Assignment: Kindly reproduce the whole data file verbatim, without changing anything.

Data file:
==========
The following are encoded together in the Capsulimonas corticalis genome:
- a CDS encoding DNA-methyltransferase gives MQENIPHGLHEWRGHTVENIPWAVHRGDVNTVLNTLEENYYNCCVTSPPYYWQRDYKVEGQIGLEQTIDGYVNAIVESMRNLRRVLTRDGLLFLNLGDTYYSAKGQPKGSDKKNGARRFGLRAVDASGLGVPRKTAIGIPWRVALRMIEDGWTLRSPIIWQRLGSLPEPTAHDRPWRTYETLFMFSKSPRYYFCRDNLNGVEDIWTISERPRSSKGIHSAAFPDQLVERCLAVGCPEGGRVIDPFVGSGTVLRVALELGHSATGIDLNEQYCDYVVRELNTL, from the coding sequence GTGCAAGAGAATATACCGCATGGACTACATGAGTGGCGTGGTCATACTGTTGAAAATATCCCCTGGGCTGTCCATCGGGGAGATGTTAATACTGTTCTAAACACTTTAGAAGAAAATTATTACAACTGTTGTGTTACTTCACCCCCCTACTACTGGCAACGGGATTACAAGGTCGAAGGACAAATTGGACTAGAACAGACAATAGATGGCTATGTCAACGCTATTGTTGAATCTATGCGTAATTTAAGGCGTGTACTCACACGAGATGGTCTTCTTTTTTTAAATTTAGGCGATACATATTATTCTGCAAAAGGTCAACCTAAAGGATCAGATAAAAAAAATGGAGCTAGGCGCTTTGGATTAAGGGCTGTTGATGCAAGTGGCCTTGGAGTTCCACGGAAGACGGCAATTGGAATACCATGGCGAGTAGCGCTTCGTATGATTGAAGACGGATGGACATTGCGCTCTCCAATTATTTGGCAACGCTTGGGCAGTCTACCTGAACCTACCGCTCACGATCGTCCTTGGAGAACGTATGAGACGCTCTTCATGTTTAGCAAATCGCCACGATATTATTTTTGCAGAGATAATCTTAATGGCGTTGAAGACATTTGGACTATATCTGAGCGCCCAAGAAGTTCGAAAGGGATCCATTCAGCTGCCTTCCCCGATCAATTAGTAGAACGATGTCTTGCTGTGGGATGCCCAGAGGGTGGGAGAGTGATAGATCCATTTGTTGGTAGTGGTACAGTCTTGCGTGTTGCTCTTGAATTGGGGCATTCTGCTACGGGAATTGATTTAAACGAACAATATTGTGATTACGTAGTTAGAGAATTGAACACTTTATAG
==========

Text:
The following are encoded together in the Capsulimonas corticalis genome:
- a CDS encoding DNA-methyltransferase gives MQENIPHGLHEWRGHTVENIPWAVHRGDVNTVLNTLEENYYNCCVTSPPYYWQRDYKVEGQIGLEQTIDGYVNAIVESMRNLRRVLTRDGLLFLNLGDTYYSAKGQPKGSDKKNGARRFGLRAVDASGLGVPRKTAIGIPWRVALRMIEDGWTLRSPIIWQRLGSLPEPTAHDRPWRTYETLFMFSKSPRYYFCRDNLNGVEDIWTISERPRSSKGIHSAAFPDQLVERCLAVGCPEGGRVIDPFVGSGTVLRVALELGHSATGIDLNEQYCDYVVRELNTL, from the coding sequence GTGCAAGAGAATATACCGCATGGACTACATGAGTGGCGTGGTCATACTGTTGAAAATATCCCCTGGGCTGTCCATCGGGGAGATGTTAATACTGTTCTAAACACTTTAGAAGAAAATTATTACAACTGTTGTGTTACTTCACCCCCCTACTACTGGCAACGGGATTACAAGGTCGAAGGACAAATTGGACTAGAACAGACAATAGATGGCTATGTCAACGCTATTGTTGAATCTATGCGTAATTTAAGGCGTGTACTCACACGAGATGGTCTTCTTTTTTTAAATTTAGGCGATACATATTATTCTGCAAAAGGTCAACCTAAAGGATCAGATAAAAAAAATGGAGCTAGGCGCTTTGGATTAAGGGCTGTTGATGCAAGTGGCCTTGGAGTTCCACGGAAGACGGCAATTGGAATACCATGGCGAGTAGCGCTTCGTATGATTGAAGACGGATGGACATTGCGCTCTCCAATTATTTGGCAACGCTTGGGCAGTCTACCTGAACCTACCGCTCACGATCGTCCTTGGAGAACGTATGAGACGCTCTTCATGTTTAGCAAATCGCCACGATATTATTTTTGCAGAGATAATCTTAATGGCGTTGAAGACATTTGGACTATATCTGAGCGCCCAAGAAGTTCGAAAGGGATCCATTCAGCTGCCTTCCCCGATCAATTAGTAGAACGATGTCTTGCTGTGGGATGCCCAGAGGGTGGGAGAGTGATAGATCCATTTGTTGGTAGTGGTACAGTCTTGCGTGTTGCTCTTGAATTGGGGCATTCTGCTACGGGAATTGATTTAAACGAACAATATTGTGATTACGTAGTTAGAGAATTGAACACTTTATAG